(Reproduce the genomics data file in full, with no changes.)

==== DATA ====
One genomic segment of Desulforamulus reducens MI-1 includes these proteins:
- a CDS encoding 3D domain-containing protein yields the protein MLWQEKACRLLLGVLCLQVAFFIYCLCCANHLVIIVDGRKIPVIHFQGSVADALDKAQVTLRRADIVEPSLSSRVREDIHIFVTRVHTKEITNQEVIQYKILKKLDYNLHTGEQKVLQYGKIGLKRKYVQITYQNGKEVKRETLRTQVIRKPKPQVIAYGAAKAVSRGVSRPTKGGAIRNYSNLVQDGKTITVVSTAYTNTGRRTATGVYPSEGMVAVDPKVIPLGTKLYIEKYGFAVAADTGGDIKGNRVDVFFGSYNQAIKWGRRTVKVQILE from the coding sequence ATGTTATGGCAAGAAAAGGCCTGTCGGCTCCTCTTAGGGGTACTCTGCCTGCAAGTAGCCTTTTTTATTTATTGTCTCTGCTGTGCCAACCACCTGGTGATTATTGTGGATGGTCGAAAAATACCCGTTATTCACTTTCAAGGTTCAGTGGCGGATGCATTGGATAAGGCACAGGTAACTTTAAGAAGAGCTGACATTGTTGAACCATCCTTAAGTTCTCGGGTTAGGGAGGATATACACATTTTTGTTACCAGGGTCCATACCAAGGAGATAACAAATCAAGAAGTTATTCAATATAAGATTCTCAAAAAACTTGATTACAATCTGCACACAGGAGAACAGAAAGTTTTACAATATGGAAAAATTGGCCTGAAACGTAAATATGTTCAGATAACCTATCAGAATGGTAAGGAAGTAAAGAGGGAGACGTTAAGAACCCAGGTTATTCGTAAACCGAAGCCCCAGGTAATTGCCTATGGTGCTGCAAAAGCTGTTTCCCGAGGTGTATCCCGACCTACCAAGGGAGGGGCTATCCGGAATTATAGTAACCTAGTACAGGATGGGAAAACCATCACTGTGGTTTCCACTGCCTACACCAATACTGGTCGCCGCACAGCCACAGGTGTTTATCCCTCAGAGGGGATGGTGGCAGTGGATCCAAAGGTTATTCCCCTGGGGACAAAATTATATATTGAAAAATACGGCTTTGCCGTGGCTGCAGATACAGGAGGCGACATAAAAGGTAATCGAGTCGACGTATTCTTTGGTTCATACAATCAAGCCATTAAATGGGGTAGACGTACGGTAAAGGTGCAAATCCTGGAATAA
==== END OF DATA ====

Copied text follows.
One genomic segment of Desulforamulus reducens MI-1 includes these proteins:
- a CDS encoding 3D domain-containing protein yields the protein MLWQEKACRLLLGVLCLQVAFFIYCLCCANHLVIIVDGRKIPVIHFQGSVADALDKAQVTLRRADIVEPSLSSRVREDIHIFVTRVHTKEITNQEVIQYKILKKLDYNLHTGEQKVLQYGKIGLKRKYVQITYQNGKEVKRETLRTQVIRKPKPQVIAYGAAKAVSRGVSRPTKGGAIRNYSNLVQDGKTITVVSTAYTNTGRRTATGVYPSEGMVAVDPKVIPLGTKLYIEKYGFAVAADTGGDIKGNRVDVFFGSYNQAIKWGRRTVKVQILE from the coding sequence ATGTTATGGCAAGAAAAGGCCTGTCGGCTCCTCTTAGGGGTACTCTGCCTGCAAGTAGCCTTTTTTATTTATTGTCTCTGCTGTGCCAACCACCTGGTGATTATTGTGGATGGTCGAAAAATACCCGTTATTCACTTTCAAGGTTCAGTGGCGGATGCATTGGATAAGGCACAGGTAACTTTAAGAAGAGCTGACATTGTTGAACCATCCTTAAGTTCTCGGGTTAGGGAGGATATACACATTTTTGTTACCAGGGTCCATACCAAGGAGATAACAAATCAAGAAGTTATTCAATATAAGATTCTCAAAAAACTTGATTACAATCTGCACACAGGAGAACAGAAAGTTTTACAATATGGAAAAATTGGCCTGAAACGTAAATATGTTCAGATAACCTATCAGAATGGTAAGGAAGTAAAGAGGGAGACGTTAAGAACCCAGGTTATTCGTAAACCGAAGCCCCAGGTAATTGCCTATGGTGCTGCAAAAGCTGTTTCCCGAGGTGTATCCCGACCTACCAAGGGAGGGGCTATCCGGAATTATAGTAACCTAGTACAGGATGGGAAAACCATCACTGTGGTTTCCACTGCCTACACCAATACTGGTCGCCGCACAGCCACAGGTGTTTATCCCTCAGAGGGGATGGTGGCAGTGGATCCAAAGGTTATTCCCCTGGGGACAAAATTATATATTGAAAAATACGGCTTTGCCGTGGCTGCAGATACAGGAGGCGACATAAAAGGTAATCGAGTCGACGTATTCTTTGGTTCATACAATCAAGCCATTAAATGGGGTAGACGTACGGTAAAGGTGCAAATCCTGGAATAA